Message alignment and agility will determine sales success in the 2020s as a tidal wave of customer feedback becomes available to marketers. The next era of direct selling will be built on content management systems, customer relationship management, and smart coaching delivered to distributors through a mobile app that feels natural to digital natives.
Garrett Hughes of payment platform Hyperwallet recently wrote as a tongue-in-cheek challenge to the industry: “Is direct selling only for old people?” His point is deadly serious: If young network marketers are not excited by the tools provided, they will rapidly move on to other opportunities.
A new distributor who does not feel supported and achieve first-month sales goals start looking for more engaging and profitable sales programs within the first 30 to 60 days. In the mobile era, brand and sales messaging must be tightly aligned, capable of changing quickly in response to feedback from the field and customers. Direct-selling companies that want to win and keep younger distributors will need to execute a consistent messaging motion every day, delivering Twitter-simple meaning, mission, and sales messages through mobile tools.
Millennials and Generation Z (born after 1993, when the Web was introduced), who make and keep friendships around the world through digital channels, demand tools that allow the same connections at work. The old manual approach to sales preparation is foreign to them, they do not want to spend more than half the day preparing when they could be selling. They demand immediate access to the information they need, and according to Gallup, demand that their work and values match if they are going to stay in a job.
“Millennials don’t just work for a paycheck — they want a purpose,” Gallup wrote in How Millennials Want To Work And Live, a 2017 white paper. “They are also the least engaged generation of workers, because “[m]any millennials likely don’t want to switch jobs, but their companies are not giving them compelling reasons to stay. When they see what appears to be a better opportunity, they have every incentive to take it.”
We don’t intend to paint a caricature of Millennials. They are a complex and collaborative generation, and Gen-Z appears to be even more oriented to the larger world. What they want, though, is very different than previous generations due to the digital technologies on which they were weaned from television, the mall, and traditional approaches to retail and direct-selling experience.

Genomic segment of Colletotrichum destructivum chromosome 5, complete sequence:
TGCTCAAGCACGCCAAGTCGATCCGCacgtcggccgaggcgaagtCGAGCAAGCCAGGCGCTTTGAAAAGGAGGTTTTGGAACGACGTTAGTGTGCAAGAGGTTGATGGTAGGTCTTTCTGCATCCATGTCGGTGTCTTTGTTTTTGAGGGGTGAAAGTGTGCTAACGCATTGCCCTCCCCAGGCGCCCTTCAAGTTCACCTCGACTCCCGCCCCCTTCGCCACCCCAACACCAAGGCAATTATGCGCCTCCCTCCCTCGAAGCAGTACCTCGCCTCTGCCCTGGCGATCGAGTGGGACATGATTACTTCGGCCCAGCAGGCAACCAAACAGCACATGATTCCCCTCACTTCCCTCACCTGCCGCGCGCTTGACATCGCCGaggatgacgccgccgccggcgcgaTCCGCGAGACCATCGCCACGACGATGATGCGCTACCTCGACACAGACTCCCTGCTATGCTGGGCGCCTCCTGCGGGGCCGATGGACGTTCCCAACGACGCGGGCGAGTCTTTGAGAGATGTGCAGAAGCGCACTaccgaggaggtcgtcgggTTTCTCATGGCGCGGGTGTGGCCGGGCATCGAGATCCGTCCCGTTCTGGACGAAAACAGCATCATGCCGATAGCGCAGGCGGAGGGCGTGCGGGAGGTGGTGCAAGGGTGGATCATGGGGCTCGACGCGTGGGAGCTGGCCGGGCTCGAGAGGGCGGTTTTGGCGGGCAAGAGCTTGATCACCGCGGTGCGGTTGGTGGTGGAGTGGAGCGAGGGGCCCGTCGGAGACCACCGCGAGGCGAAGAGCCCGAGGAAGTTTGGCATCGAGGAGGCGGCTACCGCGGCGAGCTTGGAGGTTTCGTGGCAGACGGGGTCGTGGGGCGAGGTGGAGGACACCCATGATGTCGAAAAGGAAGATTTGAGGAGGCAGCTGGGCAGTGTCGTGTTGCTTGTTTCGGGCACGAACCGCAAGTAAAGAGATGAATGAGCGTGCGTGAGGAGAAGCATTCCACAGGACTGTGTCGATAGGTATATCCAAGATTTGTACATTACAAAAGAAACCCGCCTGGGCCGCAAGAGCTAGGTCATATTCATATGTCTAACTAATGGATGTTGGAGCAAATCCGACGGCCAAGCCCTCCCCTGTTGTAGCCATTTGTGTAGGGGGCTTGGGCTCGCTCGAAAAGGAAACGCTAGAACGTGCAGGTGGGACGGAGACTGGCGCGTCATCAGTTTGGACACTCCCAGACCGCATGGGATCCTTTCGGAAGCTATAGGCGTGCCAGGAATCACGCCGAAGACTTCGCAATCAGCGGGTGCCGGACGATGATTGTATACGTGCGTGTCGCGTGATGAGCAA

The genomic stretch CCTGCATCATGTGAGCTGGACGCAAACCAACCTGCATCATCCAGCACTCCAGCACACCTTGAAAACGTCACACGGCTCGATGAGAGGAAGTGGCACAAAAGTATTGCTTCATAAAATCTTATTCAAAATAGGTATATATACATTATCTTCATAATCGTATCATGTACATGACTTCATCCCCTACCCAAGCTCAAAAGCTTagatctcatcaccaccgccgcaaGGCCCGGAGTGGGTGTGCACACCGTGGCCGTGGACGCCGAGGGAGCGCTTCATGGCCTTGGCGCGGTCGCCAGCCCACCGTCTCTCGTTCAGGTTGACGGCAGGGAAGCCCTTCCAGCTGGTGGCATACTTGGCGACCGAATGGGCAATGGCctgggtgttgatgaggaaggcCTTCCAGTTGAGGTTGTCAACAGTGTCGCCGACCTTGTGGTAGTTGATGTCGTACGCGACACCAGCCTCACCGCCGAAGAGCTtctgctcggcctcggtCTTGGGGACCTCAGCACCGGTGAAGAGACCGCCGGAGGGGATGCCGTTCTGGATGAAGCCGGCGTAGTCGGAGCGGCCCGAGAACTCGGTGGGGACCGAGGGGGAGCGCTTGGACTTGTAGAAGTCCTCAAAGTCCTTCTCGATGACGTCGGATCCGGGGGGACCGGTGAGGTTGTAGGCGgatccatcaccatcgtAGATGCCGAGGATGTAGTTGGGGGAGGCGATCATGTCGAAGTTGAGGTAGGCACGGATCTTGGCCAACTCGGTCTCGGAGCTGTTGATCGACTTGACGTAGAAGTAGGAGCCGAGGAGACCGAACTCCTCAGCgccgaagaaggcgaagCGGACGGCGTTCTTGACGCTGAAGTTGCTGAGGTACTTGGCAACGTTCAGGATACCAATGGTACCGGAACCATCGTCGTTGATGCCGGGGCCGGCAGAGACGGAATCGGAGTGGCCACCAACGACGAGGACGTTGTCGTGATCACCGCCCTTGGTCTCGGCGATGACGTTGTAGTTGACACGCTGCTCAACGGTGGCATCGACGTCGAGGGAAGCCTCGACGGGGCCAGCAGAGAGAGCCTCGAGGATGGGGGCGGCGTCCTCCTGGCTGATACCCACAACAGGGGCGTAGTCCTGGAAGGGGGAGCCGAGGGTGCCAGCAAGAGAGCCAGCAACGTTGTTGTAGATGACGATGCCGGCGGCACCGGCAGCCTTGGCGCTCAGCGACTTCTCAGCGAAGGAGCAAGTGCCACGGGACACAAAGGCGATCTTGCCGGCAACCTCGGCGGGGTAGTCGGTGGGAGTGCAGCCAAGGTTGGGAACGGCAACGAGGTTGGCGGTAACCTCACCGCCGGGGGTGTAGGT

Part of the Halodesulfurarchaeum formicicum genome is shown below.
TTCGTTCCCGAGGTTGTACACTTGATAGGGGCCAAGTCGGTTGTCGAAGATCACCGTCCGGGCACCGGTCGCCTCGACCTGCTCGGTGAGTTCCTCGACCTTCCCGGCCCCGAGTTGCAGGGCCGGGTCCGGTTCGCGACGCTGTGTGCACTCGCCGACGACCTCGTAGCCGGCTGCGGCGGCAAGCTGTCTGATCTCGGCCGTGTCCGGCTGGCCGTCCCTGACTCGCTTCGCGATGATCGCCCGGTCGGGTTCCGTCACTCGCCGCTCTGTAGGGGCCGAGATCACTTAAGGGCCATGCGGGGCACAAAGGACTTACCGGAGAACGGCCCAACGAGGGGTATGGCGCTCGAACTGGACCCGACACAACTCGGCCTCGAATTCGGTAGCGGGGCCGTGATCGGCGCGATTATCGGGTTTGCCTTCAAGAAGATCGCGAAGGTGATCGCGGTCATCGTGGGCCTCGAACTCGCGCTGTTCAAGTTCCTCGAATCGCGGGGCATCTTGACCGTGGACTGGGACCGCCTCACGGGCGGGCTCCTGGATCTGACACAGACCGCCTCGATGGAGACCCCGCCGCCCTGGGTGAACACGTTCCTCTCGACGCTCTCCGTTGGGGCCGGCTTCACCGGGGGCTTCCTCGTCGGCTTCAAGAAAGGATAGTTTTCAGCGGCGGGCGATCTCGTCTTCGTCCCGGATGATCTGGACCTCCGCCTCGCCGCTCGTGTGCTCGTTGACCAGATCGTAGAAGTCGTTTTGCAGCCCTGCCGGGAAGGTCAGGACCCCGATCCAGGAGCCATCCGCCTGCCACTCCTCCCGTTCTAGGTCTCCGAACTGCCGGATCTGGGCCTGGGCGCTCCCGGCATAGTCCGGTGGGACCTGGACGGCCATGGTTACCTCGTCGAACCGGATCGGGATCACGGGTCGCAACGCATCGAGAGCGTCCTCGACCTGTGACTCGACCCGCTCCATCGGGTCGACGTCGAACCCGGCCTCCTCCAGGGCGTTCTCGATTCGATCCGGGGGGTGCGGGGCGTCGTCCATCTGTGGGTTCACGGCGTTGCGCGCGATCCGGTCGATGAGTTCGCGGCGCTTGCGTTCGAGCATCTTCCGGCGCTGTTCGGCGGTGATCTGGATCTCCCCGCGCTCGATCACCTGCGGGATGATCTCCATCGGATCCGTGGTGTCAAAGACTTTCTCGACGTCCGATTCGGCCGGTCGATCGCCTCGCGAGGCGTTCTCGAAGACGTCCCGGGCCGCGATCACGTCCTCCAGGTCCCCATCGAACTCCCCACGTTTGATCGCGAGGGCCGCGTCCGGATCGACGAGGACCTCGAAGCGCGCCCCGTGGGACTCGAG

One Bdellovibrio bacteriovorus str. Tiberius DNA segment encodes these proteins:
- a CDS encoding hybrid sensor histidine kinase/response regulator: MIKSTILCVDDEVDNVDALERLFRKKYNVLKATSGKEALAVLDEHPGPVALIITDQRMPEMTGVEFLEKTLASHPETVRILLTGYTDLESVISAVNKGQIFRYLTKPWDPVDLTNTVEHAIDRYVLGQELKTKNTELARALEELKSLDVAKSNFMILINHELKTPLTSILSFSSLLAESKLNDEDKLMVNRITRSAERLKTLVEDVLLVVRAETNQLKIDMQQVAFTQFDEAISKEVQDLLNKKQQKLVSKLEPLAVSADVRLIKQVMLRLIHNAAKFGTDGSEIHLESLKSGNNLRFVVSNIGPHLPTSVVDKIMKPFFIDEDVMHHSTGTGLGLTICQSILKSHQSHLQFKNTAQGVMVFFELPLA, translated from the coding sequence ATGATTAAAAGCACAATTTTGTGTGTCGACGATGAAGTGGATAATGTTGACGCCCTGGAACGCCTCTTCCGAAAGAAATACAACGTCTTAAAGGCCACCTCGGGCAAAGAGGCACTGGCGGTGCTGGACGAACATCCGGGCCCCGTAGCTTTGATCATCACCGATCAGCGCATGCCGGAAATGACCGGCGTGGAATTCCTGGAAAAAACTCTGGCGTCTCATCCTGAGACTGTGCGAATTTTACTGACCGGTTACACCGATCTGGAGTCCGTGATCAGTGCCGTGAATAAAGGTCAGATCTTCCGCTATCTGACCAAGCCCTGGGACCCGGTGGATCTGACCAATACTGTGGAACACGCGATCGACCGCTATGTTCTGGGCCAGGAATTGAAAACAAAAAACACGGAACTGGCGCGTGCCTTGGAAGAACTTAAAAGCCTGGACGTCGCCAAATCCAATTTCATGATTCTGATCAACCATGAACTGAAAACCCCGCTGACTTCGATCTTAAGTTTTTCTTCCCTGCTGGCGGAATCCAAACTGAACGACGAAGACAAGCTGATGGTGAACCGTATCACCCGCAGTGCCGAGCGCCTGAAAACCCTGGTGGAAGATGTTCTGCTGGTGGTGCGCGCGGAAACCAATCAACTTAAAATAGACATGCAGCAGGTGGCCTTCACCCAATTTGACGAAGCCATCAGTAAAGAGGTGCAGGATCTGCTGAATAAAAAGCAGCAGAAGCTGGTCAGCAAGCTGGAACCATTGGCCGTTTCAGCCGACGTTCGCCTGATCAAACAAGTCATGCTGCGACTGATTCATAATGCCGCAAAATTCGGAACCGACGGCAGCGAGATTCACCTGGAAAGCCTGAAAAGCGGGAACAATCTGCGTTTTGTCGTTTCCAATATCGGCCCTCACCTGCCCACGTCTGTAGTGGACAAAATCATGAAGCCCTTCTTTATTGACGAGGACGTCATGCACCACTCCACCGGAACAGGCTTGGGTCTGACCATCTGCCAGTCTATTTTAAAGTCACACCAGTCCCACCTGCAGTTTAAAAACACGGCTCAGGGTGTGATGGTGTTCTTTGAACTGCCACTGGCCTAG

Context creates meaning
Marketers recognize that their first function, before revenue generation, is pre-sales engagement. The Harvard Business Review reports “companies with strong presales capabilities consistently achieve win rates of 40-50% in new business and 90% in renewal business.”
Sales content must be offered to the consumer at the right time, with authentic context. Direct sellers are in a unique position to leverage personal interaction and establish a meaningful context in sales relationships. But most selling content still mimics static collateral or TV commercials instead of entertainment or informational programming. There is no room in the content marketing world for the interruptive commercial.
Not surprisingly, the power of personalized communication is essential to retaining direct-selling distributors. From the moment a new distributor enrolls in a direct-selling network, they must feel engaged. Before they begin selling, young digital-native distributors have no time for hours of searching to find useful training and product knowledge, it must be served up in logical and actionable order to keep them moving toward their first sale.
Young sellers also want video and interactive tools that feel like the apps they use in their personal time. SnapChat, WhatsApp, and Tinder are the new model of interaction, until those popular examples give way to newer, simpler tools, too. Simplicity is eternally valuable in software. Young distributors want to sell using video, by sharing programs with prospects that can be consumed at the customer’s leisure. The Content Marketing Institute’s 2018 Benchmarks, Budgets, and Trends-North America research shows that 76 percent of consumer marketers now invest in video programming.